An exhaustive and authoritative investigation into the Christadelphians with links from their own sources as well as insights from former members. Complete examination of their history, organisation, theology, practices, and the challenges they face.

The Graves of Doctor John Thomas and Robert Roberts

The Graves of John Thomas and Robert Roberts

Doctor John Thomas, the founder of the Christadelphians was buried in the Green-Wood Cemetery, Long Island in Brooklyn, New York after his death on March 5, 1871.  Initially he was put in a burial vault after a ceremony conducted by a Brother Ennis on March 6, 1871, but was transported here to respect his wishes when alive to “Put me quietly out of site in some corner” and a second ceremony was conducted by Robert Roberts on April 30, 1871.

His grave can be seen with an obelisk towering over it, a symbol with pagan origins and esoteric significance in ancient times as a phallic symbol, which was a strange monument to erect by those burying him considering his forthrightness about how paganism was in the beliefs and rites of mainstream Christianity.  On the right lies the grave of his wife, Ellen Thomas, and on his left is the grave of Robert Roberts who was instrumental in continuing his work and structuring the Christadelphians into a denomination.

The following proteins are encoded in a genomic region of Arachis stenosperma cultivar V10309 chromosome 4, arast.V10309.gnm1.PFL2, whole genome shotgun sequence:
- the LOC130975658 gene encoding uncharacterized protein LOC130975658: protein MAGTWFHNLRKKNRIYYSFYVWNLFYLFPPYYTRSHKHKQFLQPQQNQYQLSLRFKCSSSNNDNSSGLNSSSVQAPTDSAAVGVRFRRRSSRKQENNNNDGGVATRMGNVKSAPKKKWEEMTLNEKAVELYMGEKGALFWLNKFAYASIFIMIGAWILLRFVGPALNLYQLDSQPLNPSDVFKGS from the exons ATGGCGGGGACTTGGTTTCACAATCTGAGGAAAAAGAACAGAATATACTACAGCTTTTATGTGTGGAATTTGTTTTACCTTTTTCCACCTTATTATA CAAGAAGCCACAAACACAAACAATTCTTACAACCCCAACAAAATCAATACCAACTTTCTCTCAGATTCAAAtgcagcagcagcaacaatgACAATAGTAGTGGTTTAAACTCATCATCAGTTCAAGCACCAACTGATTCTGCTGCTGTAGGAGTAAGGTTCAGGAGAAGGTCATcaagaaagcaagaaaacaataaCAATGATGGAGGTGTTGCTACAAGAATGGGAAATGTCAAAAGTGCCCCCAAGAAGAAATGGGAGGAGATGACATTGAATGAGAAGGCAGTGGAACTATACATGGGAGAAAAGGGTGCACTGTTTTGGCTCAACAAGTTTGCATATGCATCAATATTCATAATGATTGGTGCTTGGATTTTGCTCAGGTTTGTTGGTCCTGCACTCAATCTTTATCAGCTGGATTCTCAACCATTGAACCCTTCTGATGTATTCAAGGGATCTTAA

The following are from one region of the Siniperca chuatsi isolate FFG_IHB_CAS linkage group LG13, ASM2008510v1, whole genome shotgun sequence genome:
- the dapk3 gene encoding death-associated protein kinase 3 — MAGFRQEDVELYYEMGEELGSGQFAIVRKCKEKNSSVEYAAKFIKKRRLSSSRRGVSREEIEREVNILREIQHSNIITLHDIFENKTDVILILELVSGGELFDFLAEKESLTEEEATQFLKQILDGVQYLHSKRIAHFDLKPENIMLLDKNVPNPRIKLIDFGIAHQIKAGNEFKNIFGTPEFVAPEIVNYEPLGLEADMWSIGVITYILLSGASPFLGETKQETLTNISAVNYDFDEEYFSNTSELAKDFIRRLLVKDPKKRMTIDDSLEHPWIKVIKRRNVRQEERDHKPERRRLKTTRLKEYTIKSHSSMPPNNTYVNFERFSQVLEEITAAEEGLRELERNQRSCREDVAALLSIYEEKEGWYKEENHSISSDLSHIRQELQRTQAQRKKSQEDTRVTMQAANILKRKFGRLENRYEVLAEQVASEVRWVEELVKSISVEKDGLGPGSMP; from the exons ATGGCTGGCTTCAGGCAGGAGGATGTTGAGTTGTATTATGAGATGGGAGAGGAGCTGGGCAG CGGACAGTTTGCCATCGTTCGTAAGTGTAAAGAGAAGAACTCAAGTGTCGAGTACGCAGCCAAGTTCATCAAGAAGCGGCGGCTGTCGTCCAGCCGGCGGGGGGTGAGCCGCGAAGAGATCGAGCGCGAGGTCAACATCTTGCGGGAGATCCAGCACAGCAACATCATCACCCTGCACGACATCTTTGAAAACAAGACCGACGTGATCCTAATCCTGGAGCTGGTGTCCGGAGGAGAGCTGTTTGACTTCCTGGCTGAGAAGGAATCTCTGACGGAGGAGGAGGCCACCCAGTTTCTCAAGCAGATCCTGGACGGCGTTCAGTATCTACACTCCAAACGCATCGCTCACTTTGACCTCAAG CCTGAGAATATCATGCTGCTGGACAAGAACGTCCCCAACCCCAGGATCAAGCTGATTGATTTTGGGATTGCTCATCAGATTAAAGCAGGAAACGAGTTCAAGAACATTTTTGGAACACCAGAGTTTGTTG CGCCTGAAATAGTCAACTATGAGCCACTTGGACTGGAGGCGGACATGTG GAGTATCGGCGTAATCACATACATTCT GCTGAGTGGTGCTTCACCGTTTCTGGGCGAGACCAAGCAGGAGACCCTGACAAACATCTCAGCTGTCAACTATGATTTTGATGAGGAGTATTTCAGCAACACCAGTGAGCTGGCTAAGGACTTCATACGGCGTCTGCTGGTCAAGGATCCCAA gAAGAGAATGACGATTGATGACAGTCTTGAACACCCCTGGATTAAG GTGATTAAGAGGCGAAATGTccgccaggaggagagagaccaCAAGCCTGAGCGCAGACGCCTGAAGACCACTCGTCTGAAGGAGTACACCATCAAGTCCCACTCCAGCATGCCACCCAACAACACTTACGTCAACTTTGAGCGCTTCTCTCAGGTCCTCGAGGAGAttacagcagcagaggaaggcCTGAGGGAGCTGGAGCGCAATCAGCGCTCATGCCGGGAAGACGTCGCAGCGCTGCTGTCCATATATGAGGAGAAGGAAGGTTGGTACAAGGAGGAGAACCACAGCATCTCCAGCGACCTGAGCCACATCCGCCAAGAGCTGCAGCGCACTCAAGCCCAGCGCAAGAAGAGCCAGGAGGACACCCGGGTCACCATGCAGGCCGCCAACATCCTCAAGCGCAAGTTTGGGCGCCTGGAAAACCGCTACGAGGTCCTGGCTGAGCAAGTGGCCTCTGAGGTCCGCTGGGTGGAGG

The words on his tomb can be seen to read:

the return of the Lord
From Heaven
Author of Elpis Israel Eureka,
Anatolia Anastasis Phanerosis
and other works
Born April 12. 1805
Died March 5. 1871

The words on the tomb of Robert Roberts can be seen to read:

of Birmingham England
Editor of the
Christadelphian. Author
of Christendom Astray
and many other works
who for Forty Years in the
Front ranks of the
Aided and continued the Work
begun by Dr THOMAS, by whose
side he now sleeps in Jesus
Born 8 April 1899

Obituary of Doctor John Thomas

Following the burial of John Thomas the obituary seen was published in The Christadelphian magazine, June 1871.  This seems to have some extended wording than can be read from the picture of his tomb, although it may simply not follow the printed order and be out of view of the photograph.  The obituary also had an unintended error in that it stated “THE LONG-LOST FAITH OF THE JEWS” when it was intended to read “THE LONG-LOST FAITH OF THE APOSTLES”.